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HAPPY DAYS ARE THERE AGAIN
William Leggett
August 28, 1972
The White Sox blaze as Dick Allen saves his homers for the days and Wilbur Wood's knuckler continues to amaze. Even the scoreboard seems to faze foes in Chicago where the Sox are a new craze
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August 28, 1972

Happy Days Are There Again

The White Sox blaze as Dick Allen saves his homers for the days and Wilbur Wood's knuckler continues to amaze. Even the scoreboard seems to faze foes in Chicago where the Sox are a new craze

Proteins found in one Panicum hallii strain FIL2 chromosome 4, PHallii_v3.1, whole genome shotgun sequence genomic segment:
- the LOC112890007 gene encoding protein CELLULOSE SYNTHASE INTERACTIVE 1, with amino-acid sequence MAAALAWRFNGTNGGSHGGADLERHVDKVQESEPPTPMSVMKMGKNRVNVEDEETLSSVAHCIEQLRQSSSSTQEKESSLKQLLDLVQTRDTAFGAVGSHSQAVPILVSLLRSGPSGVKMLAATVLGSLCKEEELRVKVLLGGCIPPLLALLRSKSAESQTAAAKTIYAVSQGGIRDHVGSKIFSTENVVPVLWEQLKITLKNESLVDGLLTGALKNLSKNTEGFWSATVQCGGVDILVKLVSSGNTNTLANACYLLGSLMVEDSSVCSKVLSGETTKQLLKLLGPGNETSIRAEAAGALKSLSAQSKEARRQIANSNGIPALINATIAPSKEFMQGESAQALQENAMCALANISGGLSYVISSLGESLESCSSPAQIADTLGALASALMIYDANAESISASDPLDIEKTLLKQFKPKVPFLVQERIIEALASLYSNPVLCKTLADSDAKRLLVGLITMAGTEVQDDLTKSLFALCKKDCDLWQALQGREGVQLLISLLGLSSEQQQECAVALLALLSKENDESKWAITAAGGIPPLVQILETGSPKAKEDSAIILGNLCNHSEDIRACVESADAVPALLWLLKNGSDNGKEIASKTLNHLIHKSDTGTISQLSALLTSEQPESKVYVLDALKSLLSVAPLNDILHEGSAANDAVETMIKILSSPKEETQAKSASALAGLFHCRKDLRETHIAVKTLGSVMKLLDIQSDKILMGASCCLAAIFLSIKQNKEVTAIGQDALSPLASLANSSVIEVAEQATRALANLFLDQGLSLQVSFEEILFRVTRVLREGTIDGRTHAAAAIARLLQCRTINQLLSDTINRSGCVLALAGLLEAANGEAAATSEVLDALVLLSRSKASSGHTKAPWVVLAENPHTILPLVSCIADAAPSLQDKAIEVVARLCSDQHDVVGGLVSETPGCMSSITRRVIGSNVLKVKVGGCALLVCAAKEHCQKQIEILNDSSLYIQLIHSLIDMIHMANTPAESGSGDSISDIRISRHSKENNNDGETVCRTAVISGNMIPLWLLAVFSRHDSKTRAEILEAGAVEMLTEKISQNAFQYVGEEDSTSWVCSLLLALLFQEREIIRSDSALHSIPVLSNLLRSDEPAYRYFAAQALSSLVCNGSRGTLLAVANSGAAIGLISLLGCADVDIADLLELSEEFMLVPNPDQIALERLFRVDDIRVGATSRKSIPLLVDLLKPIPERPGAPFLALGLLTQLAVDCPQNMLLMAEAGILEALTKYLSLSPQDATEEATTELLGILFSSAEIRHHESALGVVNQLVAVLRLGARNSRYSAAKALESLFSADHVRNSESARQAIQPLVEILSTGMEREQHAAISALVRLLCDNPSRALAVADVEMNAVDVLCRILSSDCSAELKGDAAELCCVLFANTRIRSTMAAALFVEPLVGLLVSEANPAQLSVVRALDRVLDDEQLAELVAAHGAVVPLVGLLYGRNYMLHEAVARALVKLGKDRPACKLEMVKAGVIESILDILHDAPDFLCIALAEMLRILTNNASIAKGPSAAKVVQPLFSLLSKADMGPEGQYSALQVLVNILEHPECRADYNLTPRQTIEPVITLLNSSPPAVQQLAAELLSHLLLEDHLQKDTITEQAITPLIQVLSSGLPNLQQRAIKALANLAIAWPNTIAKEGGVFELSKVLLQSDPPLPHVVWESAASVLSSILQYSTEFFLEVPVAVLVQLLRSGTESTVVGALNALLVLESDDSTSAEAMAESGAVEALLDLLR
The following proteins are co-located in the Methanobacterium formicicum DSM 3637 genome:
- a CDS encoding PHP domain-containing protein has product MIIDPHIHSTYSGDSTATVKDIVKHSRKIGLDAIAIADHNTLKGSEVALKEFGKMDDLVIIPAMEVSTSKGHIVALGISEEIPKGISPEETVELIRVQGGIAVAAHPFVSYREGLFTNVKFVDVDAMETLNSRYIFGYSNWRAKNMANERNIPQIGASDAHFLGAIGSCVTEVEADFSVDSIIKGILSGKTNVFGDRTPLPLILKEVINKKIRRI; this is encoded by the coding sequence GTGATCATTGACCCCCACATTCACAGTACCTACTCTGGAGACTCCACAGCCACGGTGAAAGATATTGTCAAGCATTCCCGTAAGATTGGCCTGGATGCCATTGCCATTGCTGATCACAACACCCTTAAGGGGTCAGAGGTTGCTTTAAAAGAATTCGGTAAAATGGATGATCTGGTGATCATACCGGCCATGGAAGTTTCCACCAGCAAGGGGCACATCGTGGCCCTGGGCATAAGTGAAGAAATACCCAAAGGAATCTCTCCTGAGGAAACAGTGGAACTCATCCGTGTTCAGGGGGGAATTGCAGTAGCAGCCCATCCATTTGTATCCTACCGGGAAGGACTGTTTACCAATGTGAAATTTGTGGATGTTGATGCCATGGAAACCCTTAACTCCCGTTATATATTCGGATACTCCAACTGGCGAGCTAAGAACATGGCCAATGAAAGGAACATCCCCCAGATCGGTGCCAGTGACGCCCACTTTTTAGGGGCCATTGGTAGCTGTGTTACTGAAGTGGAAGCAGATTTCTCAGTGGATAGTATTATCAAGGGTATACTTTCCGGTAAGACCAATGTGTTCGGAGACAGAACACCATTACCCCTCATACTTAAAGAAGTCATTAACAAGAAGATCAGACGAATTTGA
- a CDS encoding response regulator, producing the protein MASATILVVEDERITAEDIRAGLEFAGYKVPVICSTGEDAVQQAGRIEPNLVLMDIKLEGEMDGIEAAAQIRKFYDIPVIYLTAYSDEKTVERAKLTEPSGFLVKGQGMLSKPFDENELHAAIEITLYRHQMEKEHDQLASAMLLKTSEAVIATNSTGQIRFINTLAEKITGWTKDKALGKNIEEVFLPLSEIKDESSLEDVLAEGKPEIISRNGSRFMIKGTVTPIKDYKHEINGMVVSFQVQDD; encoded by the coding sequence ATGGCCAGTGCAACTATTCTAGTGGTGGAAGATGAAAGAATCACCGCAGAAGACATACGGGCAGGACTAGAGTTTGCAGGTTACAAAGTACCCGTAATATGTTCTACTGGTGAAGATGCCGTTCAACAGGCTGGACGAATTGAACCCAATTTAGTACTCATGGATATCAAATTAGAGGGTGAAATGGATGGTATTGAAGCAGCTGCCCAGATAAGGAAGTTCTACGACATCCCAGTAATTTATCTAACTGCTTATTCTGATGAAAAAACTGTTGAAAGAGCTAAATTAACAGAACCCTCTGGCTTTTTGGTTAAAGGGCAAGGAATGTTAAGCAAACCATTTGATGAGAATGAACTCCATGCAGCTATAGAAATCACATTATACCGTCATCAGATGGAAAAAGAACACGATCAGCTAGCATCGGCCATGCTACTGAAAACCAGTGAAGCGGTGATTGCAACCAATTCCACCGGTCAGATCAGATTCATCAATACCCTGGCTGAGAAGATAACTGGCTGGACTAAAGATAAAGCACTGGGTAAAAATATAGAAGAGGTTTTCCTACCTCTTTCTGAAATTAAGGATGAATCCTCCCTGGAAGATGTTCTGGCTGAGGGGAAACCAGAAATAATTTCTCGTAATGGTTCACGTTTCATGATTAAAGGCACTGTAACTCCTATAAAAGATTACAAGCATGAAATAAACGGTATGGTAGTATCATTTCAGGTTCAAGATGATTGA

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Back in 1967 and 1968 snipers picked two policemen off their motorcycles near the ball park and another sniper sprayed bullets at cars in the adjacent parking lot. Lights were installed outside the park to help deter crime, but the danger was as much imagined as real. According to a police survey compiled during the Sox' worst days, both Chicago Stadium, the usually jammed home of the Black Hawks and Bulls, and Wrigley Field, where the Cubs have drawn over a million fans for the fifth straight year, are located in higher crime areas than Sox Park. Word of mouth about the area plus a bad team drove attendance down to 390,000 in 1969, excluding the 11 home games they played in Milwaukee that year. The revival of the White Sox also is a revival for a baseball axiom: "Give the fans a winner and they will come out to see it."

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